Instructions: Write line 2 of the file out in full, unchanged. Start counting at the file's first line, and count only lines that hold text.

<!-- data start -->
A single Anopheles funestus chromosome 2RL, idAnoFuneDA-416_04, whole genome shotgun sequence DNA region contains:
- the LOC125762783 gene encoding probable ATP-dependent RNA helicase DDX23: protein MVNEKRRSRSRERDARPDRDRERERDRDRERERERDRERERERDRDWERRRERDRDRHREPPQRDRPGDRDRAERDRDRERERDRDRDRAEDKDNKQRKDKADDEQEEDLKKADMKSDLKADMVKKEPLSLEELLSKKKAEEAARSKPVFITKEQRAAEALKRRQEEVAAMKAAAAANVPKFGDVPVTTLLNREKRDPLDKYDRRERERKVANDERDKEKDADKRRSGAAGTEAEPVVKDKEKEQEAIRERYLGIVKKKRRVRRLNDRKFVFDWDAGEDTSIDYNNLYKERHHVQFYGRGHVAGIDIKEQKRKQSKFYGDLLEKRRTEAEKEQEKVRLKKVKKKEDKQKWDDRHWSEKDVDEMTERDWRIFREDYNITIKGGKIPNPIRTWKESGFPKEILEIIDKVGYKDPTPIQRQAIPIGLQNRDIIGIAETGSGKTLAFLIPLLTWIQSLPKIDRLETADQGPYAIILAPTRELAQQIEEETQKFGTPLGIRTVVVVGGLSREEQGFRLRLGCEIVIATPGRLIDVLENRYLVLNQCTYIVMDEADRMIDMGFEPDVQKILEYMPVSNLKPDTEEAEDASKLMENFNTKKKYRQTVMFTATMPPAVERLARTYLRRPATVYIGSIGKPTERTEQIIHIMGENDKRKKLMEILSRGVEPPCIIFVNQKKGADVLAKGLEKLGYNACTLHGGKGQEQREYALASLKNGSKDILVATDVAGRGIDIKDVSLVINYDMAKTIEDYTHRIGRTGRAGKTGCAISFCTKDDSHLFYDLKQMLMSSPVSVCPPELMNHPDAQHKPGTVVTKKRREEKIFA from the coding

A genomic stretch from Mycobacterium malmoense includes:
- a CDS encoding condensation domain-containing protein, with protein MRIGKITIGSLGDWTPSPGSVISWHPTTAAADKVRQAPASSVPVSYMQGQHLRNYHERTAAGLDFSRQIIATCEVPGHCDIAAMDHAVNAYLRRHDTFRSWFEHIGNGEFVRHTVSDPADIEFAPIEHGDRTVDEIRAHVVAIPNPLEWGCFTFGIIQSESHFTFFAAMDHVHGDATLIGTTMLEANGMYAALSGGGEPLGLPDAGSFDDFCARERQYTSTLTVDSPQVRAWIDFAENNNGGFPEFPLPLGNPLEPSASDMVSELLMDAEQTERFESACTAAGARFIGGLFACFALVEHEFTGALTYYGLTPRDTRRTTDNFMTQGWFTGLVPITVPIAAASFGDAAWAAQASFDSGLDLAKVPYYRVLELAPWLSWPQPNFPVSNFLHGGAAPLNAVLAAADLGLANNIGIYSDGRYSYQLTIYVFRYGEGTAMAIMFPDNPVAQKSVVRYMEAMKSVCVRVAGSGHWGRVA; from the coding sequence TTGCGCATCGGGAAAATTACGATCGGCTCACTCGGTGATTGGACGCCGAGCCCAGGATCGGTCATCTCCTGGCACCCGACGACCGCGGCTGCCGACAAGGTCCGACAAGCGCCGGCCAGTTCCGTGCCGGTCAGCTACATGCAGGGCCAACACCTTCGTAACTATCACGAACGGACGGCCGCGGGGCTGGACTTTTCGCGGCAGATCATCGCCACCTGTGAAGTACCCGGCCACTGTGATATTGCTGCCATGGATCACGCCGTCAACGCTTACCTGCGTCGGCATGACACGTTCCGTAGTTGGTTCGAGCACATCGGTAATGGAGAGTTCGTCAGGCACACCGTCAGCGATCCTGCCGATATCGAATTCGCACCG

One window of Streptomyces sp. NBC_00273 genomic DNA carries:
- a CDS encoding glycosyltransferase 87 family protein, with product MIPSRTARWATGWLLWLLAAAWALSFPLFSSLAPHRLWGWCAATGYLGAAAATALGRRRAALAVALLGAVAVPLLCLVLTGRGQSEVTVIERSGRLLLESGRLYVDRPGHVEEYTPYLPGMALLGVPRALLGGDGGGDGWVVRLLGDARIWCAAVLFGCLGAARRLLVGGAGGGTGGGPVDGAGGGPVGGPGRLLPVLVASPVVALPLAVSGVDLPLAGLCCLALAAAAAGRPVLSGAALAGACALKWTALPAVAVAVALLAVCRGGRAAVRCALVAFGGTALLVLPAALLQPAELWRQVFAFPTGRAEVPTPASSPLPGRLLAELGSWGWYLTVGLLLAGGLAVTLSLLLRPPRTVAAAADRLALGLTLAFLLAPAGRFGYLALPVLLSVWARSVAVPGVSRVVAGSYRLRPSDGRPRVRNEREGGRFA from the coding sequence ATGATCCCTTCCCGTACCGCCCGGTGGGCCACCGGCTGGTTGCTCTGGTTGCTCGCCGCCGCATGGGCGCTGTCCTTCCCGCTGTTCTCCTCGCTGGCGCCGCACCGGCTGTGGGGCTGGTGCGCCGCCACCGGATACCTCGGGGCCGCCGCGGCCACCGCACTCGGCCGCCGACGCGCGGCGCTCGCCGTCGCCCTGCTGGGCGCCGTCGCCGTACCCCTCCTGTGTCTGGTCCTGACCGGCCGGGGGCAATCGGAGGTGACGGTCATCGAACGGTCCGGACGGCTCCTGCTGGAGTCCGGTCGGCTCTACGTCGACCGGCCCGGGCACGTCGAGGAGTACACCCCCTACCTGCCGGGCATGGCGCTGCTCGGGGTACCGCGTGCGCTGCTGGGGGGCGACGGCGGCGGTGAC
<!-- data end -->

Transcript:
- the LOC125762783 gene encoding probable ATP-dependent RNA helicase DDX23: protein MVNEKRRSRSRERDARPDRDRERERDRDRERERERDRERERERDRDWERRRERDRDRHREPPQRDRPGDRDRAERDRDRERERDRDRDRAEDKDNKQRKDKADDEQEEDLKKADMKSDLKADMVKKEPLSLEELLSKKKAEEAARSKPVFITKEQRAAEALKRRQEEVAAMKAAAAANVPKFGDVPVTTLLNREKRDPLDKYDRRERERKVANDERDKEKDADKRRSGAAGTEAEPVVKDKEKEQEAIRERYLGIVKKKRRVRRLNDRKFVFDWDAGEDTSIDYNNLYKERHHVQFYGRGHVAGIDIKEQKRKQSKFYGDLLEKRRTEAEKEQEKVRLKKVKKKEDKQKWDDRHWSEKDVDEMTERDWRIFREDYNITIKGGKIPNPIRTWKESGFPKEILEIIDKVGYKDPTPIQRQAIPIGLQNRDIIGIAETGSGKTLAFLIPLLTWIQSLPKIDRLETADQGPYAIILAPTRELAQQIEEETQKFGTPLGIRTVVVVGGLSREEQGFRLRLGCEIVIATPGRLIDVLENRYLVLNQCTYIVMDEADRMIDMGFEPDVQKILEYMPVSNLKPDTEEAEDASKLMENFNTKKKYRQTVMFTATMPPAVERLARTYLRRPATVYIGSIGKPTERTEQIIHIMGENDKRKKLMEILSRGVEPPCIIFVNQKKGADVLAKGLEKLGYNACTLHGGKGQEQREYALASLKNGSKDILVATDVAGRGIDIKDVSLVINYDMAKTIEDYTHRIGRTGRAGKTGCAISFCTKDDSHLFYDLKQMLMSSPVSVCPPELMNHPDAQHKPGTVVTKKRREEKIFA from the coding